John Dilnot is a man after my own heart. Using clipped illustrations of birds and months he arranges them to create beautiful dioramas within wooden boxes. Dilnot frequently lines the interiors with antique maps and arranges the birds in small flocks, setting them on perpetual cartographic journeys. You can see an archive of John’s work here and some boxes that are still available here. He also sells prints and postcards, just get in touch. Y’know, I was in a terrible New Age band in high school called Perpetual Cartographic Journeys but that’s a story for another time. (via staceythinx)
I’ve encountered a cavalcade of great geometric sculptures and installations this week, so as usual I’ve grouped them all together for your perusal. Thanks to the artists for providing information and images for this post.
FOLDS is a beautiful installation by David Mesguich and Valentin Van der Meulen that first appeared in 2009 at Maison des Arts de Malakoff, and again in 2010 at Art Paris 2010. The piece is made from numerous polypropylene shapes and creates a somewhat haunting anatomical amalgam of face and skull.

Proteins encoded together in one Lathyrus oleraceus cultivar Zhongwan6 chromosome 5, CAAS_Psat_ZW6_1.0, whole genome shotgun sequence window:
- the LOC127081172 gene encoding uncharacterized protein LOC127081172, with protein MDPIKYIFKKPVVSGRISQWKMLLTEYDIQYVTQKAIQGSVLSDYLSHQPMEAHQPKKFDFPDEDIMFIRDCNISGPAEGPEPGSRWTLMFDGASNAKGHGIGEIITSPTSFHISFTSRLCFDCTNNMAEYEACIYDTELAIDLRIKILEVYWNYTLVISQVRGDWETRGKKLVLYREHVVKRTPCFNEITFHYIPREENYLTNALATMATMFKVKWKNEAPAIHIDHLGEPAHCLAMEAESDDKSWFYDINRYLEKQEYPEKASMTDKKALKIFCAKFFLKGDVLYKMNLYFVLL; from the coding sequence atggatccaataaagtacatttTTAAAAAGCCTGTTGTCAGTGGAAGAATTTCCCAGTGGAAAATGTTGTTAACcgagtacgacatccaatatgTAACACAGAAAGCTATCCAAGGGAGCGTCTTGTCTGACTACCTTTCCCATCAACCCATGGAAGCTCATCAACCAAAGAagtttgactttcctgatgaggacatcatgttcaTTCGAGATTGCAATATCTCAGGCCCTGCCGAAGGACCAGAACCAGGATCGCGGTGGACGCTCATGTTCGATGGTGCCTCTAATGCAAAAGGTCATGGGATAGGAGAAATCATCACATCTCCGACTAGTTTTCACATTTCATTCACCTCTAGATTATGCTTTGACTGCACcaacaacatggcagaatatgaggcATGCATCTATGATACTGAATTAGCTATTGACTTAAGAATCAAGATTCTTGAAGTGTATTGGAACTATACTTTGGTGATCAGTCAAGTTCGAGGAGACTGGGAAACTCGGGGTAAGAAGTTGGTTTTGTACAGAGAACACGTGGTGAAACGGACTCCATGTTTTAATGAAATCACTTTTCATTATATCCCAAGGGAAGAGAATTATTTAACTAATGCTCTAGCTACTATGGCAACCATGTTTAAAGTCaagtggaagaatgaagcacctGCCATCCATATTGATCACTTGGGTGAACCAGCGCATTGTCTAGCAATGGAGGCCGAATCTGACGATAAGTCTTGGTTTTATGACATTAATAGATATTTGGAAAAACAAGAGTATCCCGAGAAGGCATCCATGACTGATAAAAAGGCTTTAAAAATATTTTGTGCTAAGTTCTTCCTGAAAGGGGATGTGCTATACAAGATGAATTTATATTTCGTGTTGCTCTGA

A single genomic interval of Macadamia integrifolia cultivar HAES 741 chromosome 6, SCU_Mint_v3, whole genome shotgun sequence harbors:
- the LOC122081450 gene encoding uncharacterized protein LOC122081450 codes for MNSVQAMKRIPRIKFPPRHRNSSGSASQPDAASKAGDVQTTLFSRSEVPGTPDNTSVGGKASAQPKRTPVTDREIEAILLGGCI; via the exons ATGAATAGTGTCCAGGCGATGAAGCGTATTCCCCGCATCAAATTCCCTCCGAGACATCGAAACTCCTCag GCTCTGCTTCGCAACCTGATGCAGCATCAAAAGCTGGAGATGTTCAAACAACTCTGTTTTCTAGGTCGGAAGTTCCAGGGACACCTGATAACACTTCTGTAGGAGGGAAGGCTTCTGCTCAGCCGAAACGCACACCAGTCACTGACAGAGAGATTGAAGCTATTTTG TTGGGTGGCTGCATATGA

Titled Wandering Territory this new piece by Anna Garforth (previously) was created for the Pop Up exhibition at MOTI, and will eventually tour Europe. The piece also made an appearance on the front cover of Holland’s largest newspaper De Volkskrant. Anna, I would like to request on behalf of the entire internet that the rest of the animal kingdom be completed in this fashion.
For the past year artist Jenny Odell (previously) has worked in the medium of Google Maps imagery to create stunning prints of cut-out ships, sports stadiums, advertising billboards, swimming pools and other meticulously assembled collections of satellite imagery minutiae. Lately she’s focused on people, specifically locations around San Francisco where they congregate en masse, their ant-like figures filling beaches and public parks. Odell erases all other details of the photos leaving behind only the human footprint. Head on over to her blog to see the images in better detail. (thnx, megan!)
UK-based artist Susan Stockwell recently completed this gigantic world map made from recycled computer components for the University of Bedfordshire. Entitled World, the piece has been in progress since 2010 and uses motherboards, electrical wiring, fans, and myriad other components donated by Secure IT Recycling. Although Stockwell has worked with electronic components for additional projects, her work with paper is also extraordinary and has been making the rounds quite a bit.